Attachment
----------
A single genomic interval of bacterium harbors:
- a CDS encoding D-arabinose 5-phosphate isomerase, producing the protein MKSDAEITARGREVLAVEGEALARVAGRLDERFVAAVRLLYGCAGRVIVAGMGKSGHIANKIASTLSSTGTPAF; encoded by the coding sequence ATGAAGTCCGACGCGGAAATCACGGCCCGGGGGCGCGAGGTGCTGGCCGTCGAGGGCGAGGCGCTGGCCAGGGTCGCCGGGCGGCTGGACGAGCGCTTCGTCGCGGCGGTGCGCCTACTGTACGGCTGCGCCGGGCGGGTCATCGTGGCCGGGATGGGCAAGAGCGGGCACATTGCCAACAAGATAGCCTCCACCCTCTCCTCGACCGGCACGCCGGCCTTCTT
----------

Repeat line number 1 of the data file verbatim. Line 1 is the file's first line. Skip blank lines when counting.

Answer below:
A single genomic interval of bacterium harbors: